- <span class="lw_item_thumb"><a href="/live/profiles/2053-mike-fintel" title="Mike Fintel" aria-label="Mike Fintel"><img src="/live/image/gid/68/width/345/height/225/crop/1/src_region/0,0,720,720/4097_image.rev.1525119131.png" alt="Mike Fintel" title="Mike Fintel" class="lw_image" width="345" height="225" srcset="/live/image/scale/2x/gid/68/width/345/height/225/crop/1/src_region/0,0,720,720/4097_image.rev.1525119131.png 2x" data-max-w="720" data-max-h="960"/></a></span><div class="lw_widget_text"><h4 class="lw_profiles_headline"><a href="/live/profiles/2053-mike-fintel"><p> Mike Fintel is making a difference in higher education.</p></a></h4><div class="lw_profiles_description"><p> Mike Fintel wants to make a difference.</p><p> With a degree in Business Management it seemed pretty obvious what he would do after college. And when he landed a plum job with the Shelor Corporation in Montgomery County, Virginia, he was off and running.</p><p> His business background got paired with his soccer experiences as he was first given responsibilities with one of Shelor’s more athletic projects. Mike was General Manager and then Sales and Marketing Manager for the Pulaski Yankees, running historic Calfee ballpark in Pulaski and overseeing marketing for the new Jackson Park Inn hotel and Al’s on First restaurant. He increased sales revenues for the baseball park, and saw an uptick in group sales.</p><p> Soon after that, he was offered a promotion in the company with more responsibility and opportunity. Things were exactly on track!</p><p> And that’s when he walked away.</p><p> Mike said his inner voice was telling him to make a change. “It just didn’t feel like that was what I was supposed to be doing. I wanted to make a difference.”</p><p> In 2017, Mike was inspired by a fellow E&H Classmate <em>(Chris O’Connor)</em> to join Big Brothers, Big Sisters as a mentor with an elementary school in a rural town. It was through this mentorship that Mike decided to follow his heart to higher education. </p><p> He is now an Admissions Counselor at Roanoke College and Mike says work doesn’t seem like work any more. “I am driven by the thought of waking up each morning, knowing that I can help students envision the achievable dream of attending college. Work no longer seems like a chore.”</p></div><a href="/live/profiles/2053-mike-fintel" class="link-with-arrow gold">Keep reading</a></div>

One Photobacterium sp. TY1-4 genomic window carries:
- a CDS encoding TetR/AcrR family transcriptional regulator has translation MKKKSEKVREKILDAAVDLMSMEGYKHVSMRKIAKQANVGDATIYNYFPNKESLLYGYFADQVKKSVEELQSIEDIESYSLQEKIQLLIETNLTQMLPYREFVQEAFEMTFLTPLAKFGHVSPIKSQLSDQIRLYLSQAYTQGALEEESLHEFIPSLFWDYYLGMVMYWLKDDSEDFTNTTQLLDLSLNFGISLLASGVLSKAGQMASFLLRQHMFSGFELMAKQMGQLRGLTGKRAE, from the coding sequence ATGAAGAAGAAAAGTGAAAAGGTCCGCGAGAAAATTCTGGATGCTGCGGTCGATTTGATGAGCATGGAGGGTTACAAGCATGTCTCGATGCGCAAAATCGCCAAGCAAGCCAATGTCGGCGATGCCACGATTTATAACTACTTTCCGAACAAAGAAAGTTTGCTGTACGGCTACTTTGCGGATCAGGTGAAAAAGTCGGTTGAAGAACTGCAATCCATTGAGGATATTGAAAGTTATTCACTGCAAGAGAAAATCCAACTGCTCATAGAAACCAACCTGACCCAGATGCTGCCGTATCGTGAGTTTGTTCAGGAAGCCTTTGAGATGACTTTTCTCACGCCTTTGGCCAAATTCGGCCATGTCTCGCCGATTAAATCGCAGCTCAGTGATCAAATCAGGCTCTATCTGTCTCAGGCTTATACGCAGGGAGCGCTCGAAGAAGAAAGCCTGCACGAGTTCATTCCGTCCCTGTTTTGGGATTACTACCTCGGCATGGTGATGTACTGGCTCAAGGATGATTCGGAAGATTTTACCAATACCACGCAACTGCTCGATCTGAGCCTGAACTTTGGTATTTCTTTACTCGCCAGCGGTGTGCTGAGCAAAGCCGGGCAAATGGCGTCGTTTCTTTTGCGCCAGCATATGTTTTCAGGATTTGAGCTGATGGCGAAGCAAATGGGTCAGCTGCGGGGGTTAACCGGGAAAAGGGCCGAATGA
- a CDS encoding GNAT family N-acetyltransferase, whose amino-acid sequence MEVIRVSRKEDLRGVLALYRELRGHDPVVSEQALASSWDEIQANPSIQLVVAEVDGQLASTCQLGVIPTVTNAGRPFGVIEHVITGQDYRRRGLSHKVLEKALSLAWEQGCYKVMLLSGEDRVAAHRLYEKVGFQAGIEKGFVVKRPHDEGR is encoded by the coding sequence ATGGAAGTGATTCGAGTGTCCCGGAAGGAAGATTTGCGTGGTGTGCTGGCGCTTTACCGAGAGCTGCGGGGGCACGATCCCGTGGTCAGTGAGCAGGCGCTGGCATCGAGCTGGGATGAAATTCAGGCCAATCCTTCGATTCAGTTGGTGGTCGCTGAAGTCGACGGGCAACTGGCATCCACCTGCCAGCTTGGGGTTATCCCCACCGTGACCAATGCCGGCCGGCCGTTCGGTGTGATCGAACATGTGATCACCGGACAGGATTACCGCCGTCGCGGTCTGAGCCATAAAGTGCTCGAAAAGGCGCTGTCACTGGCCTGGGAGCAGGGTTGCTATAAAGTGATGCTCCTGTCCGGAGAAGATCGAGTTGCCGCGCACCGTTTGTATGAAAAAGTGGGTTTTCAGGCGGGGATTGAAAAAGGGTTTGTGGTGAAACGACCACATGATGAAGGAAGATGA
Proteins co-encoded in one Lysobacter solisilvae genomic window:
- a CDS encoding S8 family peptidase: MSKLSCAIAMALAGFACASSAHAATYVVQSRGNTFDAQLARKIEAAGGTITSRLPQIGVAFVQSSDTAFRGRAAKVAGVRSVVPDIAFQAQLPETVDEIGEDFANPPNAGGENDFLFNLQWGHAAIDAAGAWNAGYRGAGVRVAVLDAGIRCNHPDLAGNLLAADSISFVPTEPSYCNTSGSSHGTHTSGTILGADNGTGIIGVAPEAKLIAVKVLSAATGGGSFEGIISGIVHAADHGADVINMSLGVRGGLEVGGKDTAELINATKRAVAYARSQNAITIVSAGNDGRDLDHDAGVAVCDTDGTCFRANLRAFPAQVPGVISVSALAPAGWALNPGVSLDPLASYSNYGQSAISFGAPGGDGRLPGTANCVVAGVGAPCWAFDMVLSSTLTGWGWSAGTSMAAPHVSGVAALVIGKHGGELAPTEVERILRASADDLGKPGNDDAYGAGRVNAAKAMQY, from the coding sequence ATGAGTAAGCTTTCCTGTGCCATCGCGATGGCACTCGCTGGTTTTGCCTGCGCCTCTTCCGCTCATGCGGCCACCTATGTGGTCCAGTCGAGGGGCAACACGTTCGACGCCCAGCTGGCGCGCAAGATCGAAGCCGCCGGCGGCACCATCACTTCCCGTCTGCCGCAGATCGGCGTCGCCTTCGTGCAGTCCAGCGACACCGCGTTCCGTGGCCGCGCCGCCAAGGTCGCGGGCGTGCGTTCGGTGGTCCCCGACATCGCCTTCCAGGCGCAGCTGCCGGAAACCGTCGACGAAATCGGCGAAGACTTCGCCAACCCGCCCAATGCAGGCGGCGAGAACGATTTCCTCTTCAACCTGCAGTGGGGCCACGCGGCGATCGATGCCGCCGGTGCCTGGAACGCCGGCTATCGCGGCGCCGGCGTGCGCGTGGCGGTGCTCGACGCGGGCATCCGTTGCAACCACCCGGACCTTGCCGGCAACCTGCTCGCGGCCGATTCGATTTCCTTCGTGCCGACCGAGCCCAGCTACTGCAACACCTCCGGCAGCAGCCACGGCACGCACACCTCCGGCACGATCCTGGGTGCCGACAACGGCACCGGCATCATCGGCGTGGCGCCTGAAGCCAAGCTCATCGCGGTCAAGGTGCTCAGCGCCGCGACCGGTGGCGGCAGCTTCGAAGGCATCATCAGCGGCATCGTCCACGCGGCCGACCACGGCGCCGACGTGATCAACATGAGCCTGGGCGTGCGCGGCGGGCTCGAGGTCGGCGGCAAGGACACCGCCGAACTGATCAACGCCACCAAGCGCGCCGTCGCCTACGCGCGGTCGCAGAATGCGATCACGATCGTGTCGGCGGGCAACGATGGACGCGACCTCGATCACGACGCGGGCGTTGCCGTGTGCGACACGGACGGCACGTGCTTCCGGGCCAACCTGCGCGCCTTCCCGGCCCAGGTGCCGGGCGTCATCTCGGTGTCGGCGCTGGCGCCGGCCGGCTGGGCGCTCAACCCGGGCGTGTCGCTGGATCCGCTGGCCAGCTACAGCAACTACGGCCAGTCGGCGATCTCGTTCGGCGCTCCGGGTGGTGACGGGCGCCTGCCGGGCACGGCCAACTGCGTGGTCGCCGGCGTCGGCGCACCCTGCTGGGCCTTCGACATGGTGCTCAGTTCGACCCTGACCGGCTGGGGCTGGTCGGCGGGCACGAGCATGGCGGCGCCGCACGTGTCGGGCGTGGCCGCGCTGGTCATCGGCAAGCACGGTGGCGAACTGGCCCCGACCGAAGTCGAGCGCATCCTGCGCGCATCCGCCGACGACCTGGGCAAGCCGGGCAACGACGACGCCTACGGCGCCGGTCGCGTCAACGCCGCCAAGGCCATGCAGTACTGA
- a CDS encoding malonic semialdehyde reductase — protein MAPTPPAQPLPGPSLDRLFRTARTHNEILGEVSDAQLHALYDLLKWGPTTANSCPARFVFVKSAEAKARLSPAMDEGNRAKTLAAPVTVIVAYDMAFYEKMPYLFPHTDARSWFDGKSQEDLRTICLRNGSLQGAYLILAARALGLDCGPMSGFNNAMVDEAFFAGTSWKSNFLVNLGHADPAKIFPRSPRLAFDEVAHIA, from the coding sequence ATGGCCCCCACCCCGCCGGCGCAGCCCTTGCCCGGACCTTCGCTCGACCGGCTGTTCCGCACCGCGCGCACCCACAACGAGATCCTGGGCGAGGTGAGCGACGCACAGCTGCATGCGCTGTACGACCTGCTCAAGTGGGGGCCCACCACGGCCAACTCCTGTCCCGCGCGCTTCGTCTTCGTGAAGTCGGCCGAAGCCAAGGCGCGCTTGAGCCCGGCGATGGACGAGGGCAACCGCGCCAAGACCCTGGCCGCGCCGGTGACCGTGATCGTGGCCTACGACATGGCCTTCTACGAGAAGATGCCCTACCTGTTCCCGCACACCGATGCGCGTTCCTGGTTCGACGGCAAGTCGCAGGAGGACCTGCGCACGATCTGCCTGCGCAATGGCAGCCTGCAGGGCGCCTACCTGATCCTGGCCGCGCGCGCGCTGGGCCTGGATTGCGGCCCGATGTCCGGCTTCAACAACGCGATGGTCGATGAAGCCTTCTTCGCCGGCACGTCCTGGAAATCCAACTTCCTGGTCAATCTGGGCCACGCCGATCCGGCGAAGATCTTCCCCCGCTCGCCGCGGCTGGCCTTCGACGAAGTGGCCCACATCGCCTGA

- <span class="lw_item_thumb"><a href="/live/profiles/13-" title="Sydney England" aria-label="Sydney England"><img src="/live/image/gid/2/width/345/height/225/crop/1/src_region/0,0,1000,666/22_fbd04c901271156159e4e275a5bf845f_f50561.rev.1490707796.jpg" alt="Sydney England" title="Sydney England" class="lw_image" width="345" height="225" srcset="/live/image/scale/2x/gid/2/width/345/height/225/crop/1/src_region/0,0,1000,666/22_fbd04c901271156159e4e275a5bf845f_f50561.rev.1490707796.jpg 2x" data-max-w="1000" data-max-h="666"/></a></span><div class="lw_widget_text"><h4 class="lw_profiles_headline"><a href="/live/profiles/13-"><p> Sydney England (’14) Receives Prestigious Fellowship Opportunity </p></a></h4><div class="lw_profiles_description"><p> She received the Armbrister Memorial Scholarship for freshmen honors and the Outstanding Senior Award from the Sociology Department. She was on the dean’s list all eight semesters while a student at Emory & Henry, and she graduated summa cum laude with college honors. She also was inducted into several national honor societies.</p><p> Is it any wonder that Sydney England is one of only two students throughout the country selected to receive the Jessie Ball duPont Fund Fellowship, providing a two-year period of work and study in philanthropy and charitable work?</p><p> England, a 2014 graduate of Emory & Henry College, was nominated by the college, which is among many liberal arts colleges and universities eligible for support from the Jessie DuPont Fund. England was selected from a large field of applicants.</p><blockquote> Dr. Joe Lane brought the fellowship opportunity to my attention. I don’t know if I ever fully set my sights on the fellowship because it always seemed like a long shot.Sydney EnglandClass of 2014</blockquote><p> The Jessie Ball duPont Fund Fellowship program, headquartered in Jacksonville, Fla., is designed to provide practical experience for students interested in careers with nonprofit, faith-based, or philanthropic organizations. As a fellow, England is exposed to foundation governance, grant making, governmental oversight, and industry events.</p><p> “Responsibilities shift daily, but primarily it’s a lot of research and grant management. The fellows are really there to support senior staffers with some of their project management and report preparation,” explained England.</p><p> “This fellowship will afford me an acute insight into the full life-cycle of a grant, from initial proposal to grant management and re-evaluation. It’s very rare to have the opportunity to see this grant maturation within a wide array of nonprofit organizations at my age and experience level,” she said.</p><p> “I’m really just hoping to develop a strong grant writing and nonprofit management portfolio and to engage in meaningful personal research during my two years at the Fund.”</p><p> England is among the fifth class of fellows at the Jessie Ball duPont Fund. Some of their predecessors work with the Peace Corps, religious organizations, and community-based nonprofits.</p><p> Her accomplishments at Emory & Henry are equally impressive.</p><p> The alumna doubled majored in sociology and history with a minor in women’s studies. “When I entered Emory & Henry, I was the conventional high-performing student who was primarily concerned with grades. If nothing else, E&H taught me that if you aren’t imagining beyond your goals, you aren’t giving yourself enough latitude to grow.”</p><p> While a student at Emory & Henry, England was a research assistant, and she also gained experience working for Terry McAuliffe’s campaign for governor in Virginia.</p><p> Her honors thesis was entitled “Check Here: A Critique of Normative Discursive Categorization within Survey Construction.” The premise of her research was to address some of the General Social Survey’s methodological limitations.</p><p> “I found that nominal and mutually-exclusive language, as it pertains to the General Social Survey categorization of sex, creates a false sense of normativeness within American society and harshly limits the accuracy of data when causal inferences link these two categories to various other demographic features within the data set. Ultimately, I created an alternative survey proposal that I hope will be adopted more frequently on campus.”</p><p> England said her experiences at Emory & Henry have enabled her to be a successful person, employee, and citizen.</p><p> “I feel the impact of my liberal arts education daily and in several dimensions. First, I often find myself willing to engage in critical, solutions-oriented dialogue, and I think that’s a direct result of the type of Socratic courses that you regularly find at Emory.</p><p> “Second, I’m acutely aware of the impact that place has on people, and this is really imperative when you’re in a workspace. I’m really aware of workplace dynamics and organizational core values. Those are really important to understand when you’re trying to figure out how you, the individual, fit into the structure. At Emory, we were constantly reminded of how people and place are inextricably connected.”</p></div><a href="/live/profiles/13-" class="link-with-arrow gold">Keep reading</a></div>